During their Seminary education the students are encouraged to do some advanced studies in missiological and pastoral theology accompanied by practicals and internships in various congregations and institutions of the Church. The aim is to expose our students to parts of the Lutheran Church, which they are not familiar with. For example our Seminarians have visited the following congregations and institutions during their studies.

  1. St. Peters in Fairlands [German/English congregation of the Free Evangelical Lutheran Synod in South Africa, which serves a modern suburb of Johannesburg]
  2. St. Thomas in Phoenix [A English congregation of the Lutheran Church in Southern Africa serving predominantly people from an Indian township in Durban on the Indian Ocean]
  3. Ohlangeni Lutheran Church [A congregation with seven different parishes served by a team of a German missionary and a Zulu pastor in a rural area of KwaZulu having a unique men’s ministry including a cattle improvement project and a debating forum]
  4. Themba High School [A high school serving Zulu children in Mpumalanga]
  5. Mafeking Lutheran Church [A village/rural congregation serving SeTswana people]
  6. Serowe Lutheran Church [A village congregation serving SeTswana and Basarwa people and having an orphanage, HIV/Aid’s ministry and also active outreach ministry to people living on the border of the Kalahari desert]
  7. Francistown Lutheran Church [A urban congregation with a ministry in a traditional Tswana village and also a growing refugee ministry]

These missionary experiences broaden the perspective of our students. They hear Professors from abroad, missionaries from the continent and local experts teach history, theology and practice of missions. They are exposed to conferences of the Africa Institute for missions [Hammanskraal]; courses of the Inner City Mission [Tshwane] and post-graduate studies in Missions at the University of Pretoria. However “missiological formation” is also included in regular Seminary education. Let me explain: Wherever the Christian faith is professed there this confession airs its intrinsic missionary perspective, which is given by the universality of the gospel of the triune God, who is the only true God over all. Therefore all members of the Christian faith baptized into the holy, Christian and apostolic Church are thereby integrated into the apostolic mission of the Church.  Just as all other aspects of Christian nature and character need to be explained, elaborated and taught to the Christian congregation and especially the catechumens and new converts, so also this missiological and/or apostolic dimension of the Church, congregations and Christians needs to be communicated, practiced and filled with everyday life. This happens and most of our students are aware of this when they arrive at Seminary. They now want to deepen their insights and broaden their perspectives and hone their expertise.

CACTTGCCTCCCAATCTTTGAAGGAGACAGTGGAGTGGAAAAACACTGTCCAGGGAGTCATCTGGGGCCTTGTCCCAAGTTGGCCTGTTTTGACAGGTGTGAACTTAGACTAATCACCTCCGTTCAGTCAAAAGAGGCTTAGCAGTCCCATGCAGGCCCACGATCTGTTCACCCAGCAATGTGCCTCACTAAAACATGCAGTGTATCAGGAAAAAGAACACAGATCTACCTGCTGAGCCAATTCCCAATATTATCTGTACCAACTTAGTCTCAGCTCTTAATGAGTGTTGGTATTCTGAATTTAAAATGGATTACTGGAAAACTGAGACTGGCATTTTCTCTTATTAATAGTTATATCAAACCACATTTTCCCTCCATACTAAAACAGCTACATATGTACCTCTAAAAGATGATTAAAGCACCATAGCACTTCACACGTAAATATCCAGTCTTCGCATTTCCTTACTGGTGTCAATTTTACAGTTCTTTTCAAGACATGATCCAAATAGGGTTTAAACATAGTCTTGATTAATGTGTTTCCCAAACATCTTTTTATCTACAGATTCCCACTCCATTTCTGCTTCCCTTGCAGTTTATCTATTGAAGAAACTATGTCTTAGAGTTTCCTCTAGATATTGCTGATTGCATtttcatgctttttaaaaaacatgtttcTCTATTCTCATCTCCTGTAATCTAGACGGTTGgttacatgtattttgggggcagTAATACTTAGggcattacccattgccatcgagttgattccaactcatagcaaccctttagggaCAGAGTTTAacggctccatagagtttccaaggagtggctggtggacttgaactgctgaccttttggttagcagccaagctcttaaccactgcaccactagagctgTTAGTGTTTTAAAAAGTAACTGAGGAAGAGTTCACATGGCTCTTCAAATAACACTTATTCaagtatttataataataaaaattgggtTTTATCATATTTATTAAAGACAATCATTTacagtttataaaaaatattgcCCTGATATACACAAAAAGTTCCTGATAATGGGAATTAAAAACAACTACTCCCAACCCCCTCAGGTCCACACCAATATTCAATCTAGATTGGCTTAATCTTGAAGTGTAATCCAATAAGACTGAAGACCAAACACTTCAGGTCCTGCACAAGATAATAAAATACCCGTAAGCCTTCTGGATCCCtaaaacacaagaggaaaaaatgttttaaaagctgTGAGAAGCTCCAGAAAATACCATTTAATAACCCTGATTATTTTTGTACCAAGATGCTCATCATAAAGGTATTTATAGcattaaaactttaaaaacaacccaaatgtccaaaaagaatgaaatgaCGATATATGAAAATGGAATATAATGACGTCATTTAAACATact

In the threefold setup of reading, meditation and temptation Seminarians are to get to know the origin and foundation of the Church and the Christian faith, its life and teaching throughout history and how it lives and teaches in the present age and world.

Therefore these theological studies are only the first aspect of the Seminary education even if it remains a substantial and vital one. Very important are also the other aspects running simultaneously in Seminary, which are not so readily formulated and a lot less examinable and controllable in their outcomes than these theoretical basics in theological theory. They are aptly summarized by the further steps of meditation and temptation or if you will, the pastoral and missiological formation of students. See by learning theology, the student is confronted with the ecclesial roots of the Christian faith, which is more or less his own too. This the student reads and hears and starts to comprehend as he begins to meditate, think, pray and chew on them. By not having to work for housing, clothing or food he is free to dedicate his time, energy and compassion to think on these higher, theological and eternal things of God’s reign and mission. Seminary provides the necessary space and time for this reading of the Christian matrix and also for its meditation. Again and again, day in day out the Seminarian is literally bombarded with God’s word and Luther’s teaching. From morning to evening he is subject to the flood of theology pouring over him – in class, in chapel and in his own office or residence. The Seminary is the hot-house of theology!